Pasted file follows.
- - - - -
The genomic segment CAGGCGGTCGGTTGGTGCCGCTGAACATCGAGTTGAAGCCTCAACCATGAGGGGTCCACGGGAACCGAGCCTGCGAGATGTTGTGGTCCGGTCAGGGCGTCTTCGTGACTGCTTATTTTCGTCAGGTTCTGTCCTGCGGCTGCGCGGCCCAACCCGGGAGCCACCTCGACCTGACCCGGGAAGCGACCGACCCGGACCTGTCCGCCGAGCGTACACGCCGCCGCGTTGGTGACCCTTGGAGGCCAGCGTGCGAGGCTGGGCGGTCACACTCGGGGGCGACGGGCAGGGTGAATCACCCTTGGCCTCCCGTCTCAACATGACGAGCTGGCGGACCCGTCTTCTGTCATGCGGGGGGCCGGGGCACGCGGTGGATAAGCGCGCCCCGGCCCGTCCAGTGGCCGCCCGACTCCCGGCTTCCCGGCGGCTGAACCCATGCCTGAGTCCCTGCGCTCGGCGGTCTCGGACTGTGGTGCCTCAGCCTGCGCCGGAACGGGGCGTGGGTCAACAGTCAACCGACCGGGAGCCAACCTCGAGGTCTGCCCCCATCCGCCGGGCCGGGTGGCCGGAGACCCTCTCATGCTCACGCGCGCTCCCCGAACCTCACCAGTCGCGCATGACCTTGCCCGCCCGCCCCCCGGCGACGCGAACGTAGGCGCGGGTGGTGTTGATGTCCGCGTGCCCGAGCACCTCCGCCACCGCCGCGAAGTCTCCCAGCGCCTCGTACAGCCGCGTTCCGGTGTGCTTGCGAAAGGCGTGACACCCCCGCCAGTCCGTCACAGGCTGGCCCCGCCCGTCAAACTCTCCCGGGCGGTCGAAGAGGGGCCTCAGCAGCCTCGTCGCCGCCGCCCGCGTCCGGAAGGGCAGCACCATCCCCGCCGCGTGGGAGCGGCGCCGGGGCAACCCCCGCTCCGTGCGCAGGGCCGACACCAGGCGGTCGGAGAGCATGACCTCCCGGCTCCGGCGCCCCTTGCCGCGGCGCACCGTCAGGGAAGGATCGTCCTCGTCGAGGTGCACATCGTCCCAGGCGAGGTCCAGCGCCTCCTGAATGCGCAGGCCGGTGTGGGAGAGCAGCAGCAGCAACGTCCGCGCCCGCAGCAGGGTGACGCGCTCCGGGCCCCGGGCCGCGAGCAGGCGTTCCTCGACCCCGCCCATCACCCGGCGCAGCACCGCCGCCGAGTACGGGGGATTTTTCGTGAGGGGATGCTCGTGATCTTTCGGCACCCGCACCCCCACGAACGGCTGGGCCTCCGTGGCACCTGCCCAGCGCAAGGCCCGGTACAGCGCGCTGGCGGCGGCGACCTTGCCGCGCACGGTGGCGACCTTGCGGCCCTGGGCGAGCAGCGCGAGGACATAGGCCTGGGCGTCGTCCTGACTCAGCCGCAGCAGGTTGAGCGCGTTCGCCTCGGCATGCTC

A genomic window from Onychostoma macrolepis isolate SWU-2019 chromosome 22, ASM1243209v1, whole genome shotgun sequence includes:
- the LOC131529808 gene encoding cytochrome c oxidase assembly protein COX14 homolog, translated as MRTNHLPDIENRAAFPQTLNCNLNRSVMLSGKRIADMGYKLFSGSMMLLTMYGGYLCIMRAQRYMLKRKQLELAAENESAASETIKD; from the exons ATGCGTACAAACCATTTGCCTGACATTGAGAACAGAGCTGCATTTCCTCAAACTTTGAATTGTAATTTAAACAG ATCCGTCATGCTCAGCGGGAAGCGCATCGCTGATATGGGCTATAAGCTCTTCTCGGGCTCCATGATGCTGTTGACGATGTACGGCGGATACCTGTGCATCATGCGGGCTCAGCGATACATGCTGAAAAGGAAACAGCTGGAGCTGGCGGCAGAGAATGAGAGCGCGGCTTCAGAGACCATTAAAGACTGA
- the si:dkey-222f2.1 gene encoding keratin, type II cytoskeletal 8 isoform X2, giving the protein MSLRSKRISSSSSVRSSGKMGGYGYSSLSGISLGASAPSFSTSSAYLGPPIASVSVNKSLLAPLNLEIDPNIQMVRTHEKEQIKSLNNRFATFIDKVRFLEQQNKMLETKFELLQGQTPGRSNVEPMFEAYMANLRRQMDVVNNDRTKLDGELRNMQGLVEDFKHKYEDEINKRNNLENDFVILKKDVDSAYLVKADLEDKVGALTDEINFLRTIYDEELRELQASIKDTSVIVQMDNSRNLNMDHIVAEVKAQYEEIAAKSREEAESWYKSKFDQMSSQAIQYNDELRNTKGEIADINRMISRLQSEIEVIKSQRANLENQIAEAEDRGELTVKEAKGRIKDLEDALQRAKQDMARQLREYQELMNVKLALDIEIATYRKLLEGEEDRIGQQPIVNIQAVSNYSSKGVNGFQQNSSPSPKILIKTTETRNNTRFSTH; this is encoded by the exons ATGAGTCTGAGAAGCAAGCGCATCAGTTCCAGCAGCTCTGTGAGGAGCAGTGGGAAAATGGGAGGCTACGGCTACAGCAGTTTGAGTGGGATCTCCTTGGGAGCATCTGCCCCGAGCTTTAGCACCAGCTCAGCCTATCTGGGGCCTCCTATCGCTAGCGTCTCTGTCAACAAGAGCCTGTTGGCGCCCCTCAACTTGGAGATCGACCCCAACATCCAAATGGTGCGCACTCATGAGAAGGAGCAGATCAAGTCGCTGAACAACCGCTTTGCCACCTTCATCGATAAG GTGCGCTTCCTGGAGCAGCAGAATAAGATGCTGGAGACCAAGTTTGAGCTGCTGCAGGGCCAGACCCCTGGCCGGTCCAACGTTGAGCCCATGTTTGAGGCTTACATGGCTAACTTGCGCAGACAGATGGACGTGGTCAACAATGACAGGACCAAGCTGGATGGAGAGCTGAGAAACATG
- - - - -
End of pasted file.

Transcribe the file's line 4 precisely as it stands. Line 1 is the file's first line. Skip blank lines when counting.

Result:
- the si:dkey-222f2.1 gene encoding keratin, type II cytoskeletal 8 isoform X2, giving the protein MSLRSKRISSSSSVRSSGKMGGYGYSSLSGISLGASAPSFSTSSAYLGPPIASVSVNKSLLAPLNLEIDPNIQMVRTHEKEQIKSLNNRFATFIDKVRFLEQQNKMLETKFELLQGQTPGRSNVEPMFEAYMANLRRQMDVVNNDRTKLDGELRNMQGLVEDFKHKYEDEINKRNNLENDFVILKKDVDSAYLVKADLEDKVGALTDEINFLRTIYDEELRELQASIKDTSVIVQMDNSRNLNMDHIVAEVKAQYEEIAAKSREEAESWYKSKFDQMSSQAIQYNDELRNTKGEIADINRMISRLQSEIEVIKSQRANLENQIAEAEDRGELTVKEAKGRIKDLEDALQRAKQDMARQLREYQELMNVKLALDIEIATYRKLLEGEEDRIGQQPIVNIQAVSNYSSKGVNGFQQNSSPSPKILIKTTETRNNTRFSTH; this is encoded by the exons ATGAGTCTGAGAAGCAAGCGCATCAGTTCCAGCAGCTCTGTGAGGAGCAGTGGGAAAATGGGAGGCTACGGCTACAGCAGTTTGAGTGGGATCTCCTTGGGAGCATCTGCCCCGAGCTTTAGCACCAGCTCAGCCTATCTGGGGCCTCCTATCGCTAGCGTCTCTGTCAACAAGAGCCTGTTGGCGCCCCTCAACTTGGAGATCGACCCCAACATCCAAATGGTGCGCACTCATGAGAAGGAGCAGATCAAGTCGCTGAACAACCGCTTTGCCACCTTCATCGATAAG GTGCGCTTCCTGGAGCAGCAGAATAAGATGCTGGAGACCAAGTTTGAGCTGCTGCAGGGCCAGACCCCTGGCCGGTCCAACGTTGAGCCCATGTTTGAGGCTTACATGGCTAACTTGCGCAGACAGATGGACGTGGTCAACAATGACAGGACCAAGCTGGATGGAGAGCTGAGAAACATG